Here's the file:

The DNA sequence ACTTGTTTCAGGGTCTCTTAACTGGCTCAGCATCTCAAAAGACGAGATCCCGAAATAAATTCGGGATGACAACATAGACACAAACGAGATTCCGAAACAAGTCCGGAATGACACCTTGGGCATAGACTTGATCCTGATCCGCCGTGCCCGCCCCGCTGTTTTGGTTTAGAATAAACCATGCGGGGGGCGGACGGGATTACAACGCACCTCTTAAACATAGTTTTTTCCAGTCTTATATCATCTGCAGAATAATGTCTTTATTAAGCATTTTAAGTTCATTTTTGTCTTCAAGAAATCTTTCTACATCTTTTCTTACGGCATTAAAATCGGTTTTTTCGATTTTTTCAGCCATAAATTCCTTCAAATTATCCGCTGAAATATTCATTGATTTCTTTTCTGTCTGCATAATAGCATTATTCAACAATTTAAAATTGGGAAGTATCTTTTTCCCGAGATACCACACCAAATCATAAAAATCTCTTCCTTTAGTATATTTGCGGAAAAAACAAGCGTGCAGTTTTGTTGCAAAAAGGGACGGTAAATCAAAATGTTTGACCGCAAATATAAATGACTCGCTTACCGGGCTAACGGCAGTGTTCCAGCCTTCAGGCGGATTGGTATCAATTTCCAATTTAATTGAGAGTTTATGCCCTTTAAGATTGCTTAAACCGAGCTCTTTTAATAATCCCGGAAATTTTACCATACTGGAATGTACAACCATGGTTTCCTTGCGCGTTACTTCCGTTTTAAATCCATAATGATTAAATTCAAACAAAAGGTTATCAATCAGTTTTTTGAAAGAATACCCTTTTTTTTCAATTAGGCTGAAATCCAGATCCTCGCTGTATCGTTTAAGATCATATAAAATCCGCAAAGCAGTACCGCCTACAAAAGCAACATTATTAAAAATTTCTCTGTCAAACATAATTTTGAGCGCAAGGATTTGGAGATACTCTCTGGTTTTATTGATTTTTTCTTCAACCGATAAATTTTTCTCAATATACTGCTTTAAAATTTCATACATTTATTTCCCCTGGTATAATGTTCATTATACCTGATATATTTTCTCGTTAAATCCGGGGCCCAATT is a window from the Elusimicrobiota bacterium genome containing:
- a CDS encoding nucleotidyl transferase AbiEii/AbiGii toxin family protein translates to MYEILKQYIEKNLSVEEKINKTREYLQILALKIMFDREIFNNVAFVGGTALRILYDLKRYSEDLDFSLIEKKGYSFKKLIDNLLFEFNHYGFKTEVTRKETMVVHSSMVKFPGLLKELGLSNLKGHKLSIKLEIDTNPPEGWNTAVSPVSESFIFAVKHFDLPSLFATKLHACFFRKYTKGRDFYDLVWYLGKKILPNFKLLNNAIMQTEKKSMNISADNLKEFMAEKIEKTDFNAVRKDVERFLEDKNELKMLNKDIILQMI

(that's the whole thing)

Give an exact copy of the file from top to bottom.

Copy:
The DNA sequence ACTTGTTTCAGGGTCTCTTAACTGGCTCAGCATCTCAAAAGACGAGATCCCGAAATAAATTCGGGATGACAACATAGACACAAACGAGATTCCGAAACAAGTCCGGAATGACACCTTGGGCATAGACTTGATCCTGATCCGCCGTGCCCGCCCCGCTGTTTTGGTTTAGAATAAACCATGCGGGGGGCGGACGGGATTACAACGCACCTCTTAAACATAGTTTTTTCCAGTCTTATATCATCTGCAGAATAATGTCTTTATTAAGCATTTTAAGTTCATTTTTGTCTTCAAGAAATCTTTCTACATCTTTTCTTACGGCATTAAAATCGGTTTTTTCGATTTTTTCAGCCATAAATTCCTTCAAATTATCCGCTGAAATATTCATTGATTTCTTTTCTGTCTGCATAATAGCATTATTCAACAATTTAAAATTGGGAAGTATCTTTTTCCCGAGATACCACACCAAATCATAAAAATCTCTTCCTTTAGTATATTTGCGGAAAAAACAAGCGTGCAGTTTTGTTGCAAAAAGGGACGGTAAATCAAAATGTTTGACCGCAAATATAAATGACTCGCTTACCGGGCTAACGGCAGTGTTCCAGCCTTCAGGCGGATTGGTATCAATTTCCAATTTAATTGAGAGTTTATGCCCTTTAAGATTGCTTAAACCGAGCTCTTTTAATAATCCCGGAAATTTTACCATACTGGAATGTACAACCATGGTTTCCTTGCGCGTTACTTCCGTTTTAAATCCATAATGATTAAATTCAAACAAAAGGTTATCAATCAGTTTTTTGAAAGAATACCCTTTTTTTTCAATTAGGCTGAAATCCAGATCCTCGCTGTATCGTTTAAGATCATATAAAATCCGCAAAGCAGTACCGCCTACAAAAGCAACATTATTAAAAATTTCTCTGTCAAACATAATTTTGAGCGCAAGGATTTGGAGATACTCTCTGGTTTTATTGATTTTTTCTTCAACCGATAAATTTTTCTCAATATACTGCTTTAAAATTTCATACATTTATTTCCCCTGGTATAATGTTCATTATACCTGATATATTTTCTCGTTAAATCCGGGGCCCAATT is a window from the Elusimicrobiota bacterium genome containing:
- a CDS encoding nucleotidyl transferase AbiEii/AbiGii toxin family protein translates to MYEILKQYIEKNLSVEEKINKTREYLQILALKIMFDREIFNNVAFVGGTALRILYDLKRYSEDLDFSLIEKKGYSFKKLIDNLLFEFNHYGFKTEVTRKETMVVHSSMVKFPGLLKELGLSNLKGHKLSIKLEIDTNPPEGWNTAVSPVSESFIFAVKHFDLPSLFATKLHACFFRKYTKGRDFYDLVWYLGKKILPNFKLLNNAIMQTEKKSMNISADNLKEFMAEKIEKTDFNAVRKDVERFLEDKNELKMLNKDIILQMI